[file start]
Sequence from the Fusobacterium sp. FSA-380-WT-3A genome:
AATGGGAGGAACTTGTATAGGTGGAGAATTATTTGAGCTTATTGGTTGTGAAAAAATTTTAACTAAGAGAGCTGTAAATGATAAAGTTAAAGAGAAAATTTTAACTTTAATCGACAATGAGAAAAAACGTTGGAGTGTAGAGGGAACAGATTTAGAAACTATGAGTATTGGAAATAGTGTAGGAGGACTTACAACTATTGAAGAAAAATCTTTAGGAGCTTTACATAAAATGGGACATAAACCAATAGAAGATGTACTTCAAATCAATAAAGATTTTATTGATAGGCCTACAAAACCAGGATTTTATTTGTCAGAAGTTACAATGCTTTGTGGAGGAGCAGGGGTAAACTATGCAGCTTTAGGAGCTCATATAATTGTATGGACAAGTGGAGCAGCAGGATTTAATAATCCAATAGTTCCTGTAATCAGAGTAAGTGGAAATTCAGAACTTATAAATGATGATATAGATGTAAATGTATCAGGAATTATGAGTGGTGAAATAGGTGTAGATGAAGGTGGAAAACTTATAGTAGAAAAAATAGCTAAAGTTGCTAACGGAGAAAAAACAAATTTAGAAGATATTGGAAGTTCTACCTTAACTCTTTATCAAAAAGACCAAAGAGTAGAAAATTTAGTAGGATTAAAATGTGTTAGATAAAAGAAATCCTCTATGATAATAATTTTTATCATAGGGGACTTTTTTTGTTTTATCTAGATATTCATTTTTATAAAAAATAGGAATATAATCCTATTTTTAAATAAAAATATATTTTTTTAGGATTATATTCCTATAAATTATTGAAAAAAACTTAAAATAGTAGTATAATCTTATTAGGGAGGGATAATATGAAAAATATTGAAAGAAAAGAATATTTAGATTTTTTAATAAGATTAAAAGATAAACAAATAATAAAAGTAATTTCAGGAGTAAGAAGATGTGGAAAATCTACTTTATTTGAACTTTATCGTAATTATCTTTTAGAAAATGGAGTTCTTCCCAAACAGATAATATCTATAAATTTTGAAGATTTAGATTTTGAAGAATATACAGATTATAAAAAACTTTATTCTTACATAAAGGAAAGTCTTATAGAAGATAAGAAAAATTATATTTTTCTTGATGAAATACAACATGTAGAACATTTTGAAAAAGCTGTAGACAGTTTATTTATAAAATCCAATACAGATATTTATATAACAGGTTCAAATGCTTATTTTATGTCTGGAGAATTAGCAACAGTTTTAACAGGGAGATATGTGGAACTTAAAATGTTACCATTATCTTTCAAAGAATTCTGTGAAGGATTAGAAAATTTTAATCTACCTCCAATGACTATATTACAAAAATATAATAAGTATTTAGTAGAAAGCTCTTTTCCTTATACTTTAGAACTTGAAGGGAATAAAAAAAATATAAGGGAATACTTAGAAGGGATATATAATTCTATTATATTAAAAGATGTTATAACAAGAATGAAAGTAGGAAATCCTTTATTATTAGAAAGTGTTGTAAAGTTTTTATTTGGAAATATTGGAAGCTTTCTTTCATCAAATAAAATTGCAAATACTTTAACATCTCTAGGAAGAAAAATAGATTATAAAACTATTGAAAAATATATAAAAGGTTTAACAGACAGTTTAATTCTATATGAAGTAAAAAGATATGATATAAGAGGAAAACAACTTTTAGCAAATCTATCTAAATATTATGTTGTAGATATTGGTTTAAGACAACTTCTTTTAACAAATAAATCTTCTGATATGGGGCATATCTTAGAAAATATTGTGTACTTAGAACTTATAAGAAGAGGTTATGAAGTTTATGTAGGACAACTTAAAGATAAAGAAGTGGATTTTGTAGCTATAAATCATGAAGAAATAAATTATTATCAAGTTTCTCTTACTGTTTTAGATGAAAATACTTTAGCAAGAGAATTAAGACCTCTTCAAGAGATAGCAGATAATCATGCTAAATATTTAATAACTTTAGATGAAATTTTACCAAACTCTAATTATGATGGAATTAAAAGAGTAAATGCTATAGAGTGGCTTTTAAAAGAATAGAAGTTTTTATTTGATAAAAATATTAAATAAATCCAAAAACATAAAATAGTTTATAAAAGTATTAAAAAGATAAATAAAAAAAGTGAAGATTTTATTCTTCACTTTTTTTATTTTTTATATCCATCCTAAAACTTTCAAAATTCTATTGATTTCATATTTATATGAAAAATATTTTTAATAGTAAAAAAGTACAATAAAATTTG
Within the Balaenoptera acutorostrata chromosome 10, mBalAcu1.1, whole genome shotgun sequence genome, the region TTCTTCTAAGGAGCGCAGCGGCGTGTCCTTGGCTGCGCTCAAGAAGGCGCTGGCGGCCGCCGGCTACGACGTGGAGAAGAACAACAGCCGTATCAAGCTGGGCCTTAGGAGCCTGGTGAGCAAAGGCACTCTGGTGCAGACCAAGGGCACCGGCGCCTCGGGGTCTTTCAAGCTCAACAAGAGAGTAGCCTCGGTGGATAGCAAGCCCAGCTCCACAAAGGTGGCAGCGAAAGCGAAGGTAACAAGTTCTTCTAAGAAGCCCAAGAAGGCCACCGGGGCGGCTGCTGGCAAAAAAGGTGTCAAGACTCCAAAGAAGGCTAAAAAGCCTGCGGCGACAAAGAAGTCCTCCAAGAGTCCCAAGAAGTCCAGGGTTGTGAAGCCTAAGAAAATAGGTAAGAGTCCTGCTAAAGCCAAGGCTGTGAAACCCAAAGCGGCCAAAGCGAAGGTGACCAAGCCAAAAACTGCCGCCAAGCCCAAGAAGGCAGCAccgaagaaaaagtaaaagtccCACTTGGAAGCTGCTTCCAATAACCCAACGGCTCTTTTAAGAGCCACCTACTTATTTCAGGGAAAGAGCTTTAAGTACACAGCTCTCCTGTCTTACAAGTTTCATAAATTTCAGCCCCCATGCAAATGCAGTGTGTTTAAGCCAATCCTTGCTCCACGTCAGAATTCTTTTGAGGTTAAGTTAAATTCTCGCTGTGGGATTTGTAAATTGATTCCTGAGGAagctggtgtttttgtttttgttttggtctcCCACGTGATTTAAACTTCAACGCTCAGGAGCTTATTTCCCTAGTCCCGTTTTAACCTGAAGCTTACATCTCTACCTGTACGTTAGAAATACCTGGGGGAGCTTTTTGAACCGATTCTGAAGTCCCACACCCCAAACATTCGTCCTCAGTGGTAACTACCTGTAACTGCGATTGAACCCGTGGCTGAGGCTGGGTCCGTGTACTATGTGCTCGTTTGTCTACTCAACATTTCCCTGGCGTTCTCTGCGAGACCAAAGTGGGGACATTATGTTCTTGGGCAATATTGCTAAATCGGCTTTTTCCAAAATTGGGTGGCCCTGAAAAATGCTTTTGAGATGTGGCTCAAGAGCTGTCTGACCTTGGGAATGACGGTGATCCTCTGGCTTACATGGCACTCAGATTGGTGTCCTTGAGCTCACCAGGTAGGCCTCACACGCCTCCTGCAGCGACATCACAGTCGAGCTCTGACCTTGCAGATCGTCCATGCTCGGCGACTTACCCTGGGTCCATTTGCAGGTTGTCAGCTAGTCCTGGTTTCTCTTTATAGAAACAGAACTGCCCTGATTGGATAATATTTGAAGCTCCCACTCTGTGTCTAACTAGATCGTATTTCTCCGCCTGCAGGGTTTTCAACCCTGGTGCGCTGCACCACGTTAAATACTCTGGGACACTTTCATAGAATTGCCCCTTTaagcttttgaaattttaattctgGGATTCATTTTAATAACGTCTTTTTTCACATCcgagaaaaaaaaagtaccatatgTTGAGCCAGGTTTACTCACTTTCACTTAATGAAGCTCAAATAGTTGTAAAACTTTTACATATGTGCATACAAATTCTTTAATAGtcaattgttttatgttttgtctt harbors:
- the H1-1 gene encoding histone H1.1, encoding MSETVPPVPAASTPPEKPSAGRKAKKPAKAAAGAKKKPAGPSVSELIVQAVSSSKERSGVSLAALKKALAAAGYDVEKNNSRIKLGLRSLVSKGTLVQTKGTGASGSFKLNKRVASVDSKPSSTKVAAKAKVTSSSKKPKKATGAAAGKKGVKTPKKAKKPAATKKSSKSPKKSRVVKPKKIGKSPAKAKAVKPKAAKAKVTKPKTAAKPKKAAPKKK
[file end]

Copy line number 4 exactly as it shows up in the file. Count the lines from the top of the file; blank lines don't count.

- the H1-1 gene encoding histone H1.1, encoding MSETVPPVPAASTPPEKPSAGRKAKKPAKAAAGAKKKPAGPSVSELIVQAVSSSKERSGVSLAALKKALAAAGYDVEKNNSRIKLGLRSLVSKGTLVQTKGTGASGSFKLNKRVASVDSKPSSTKVAAKAKVTSSSKKPKKATGAAAGKKGVKTPKKAKKPAATKKSSKSPKKSRVVKPKKIGKSPAKAKAVKPKAAKAKVTKPKTAAKPKKAAPKKK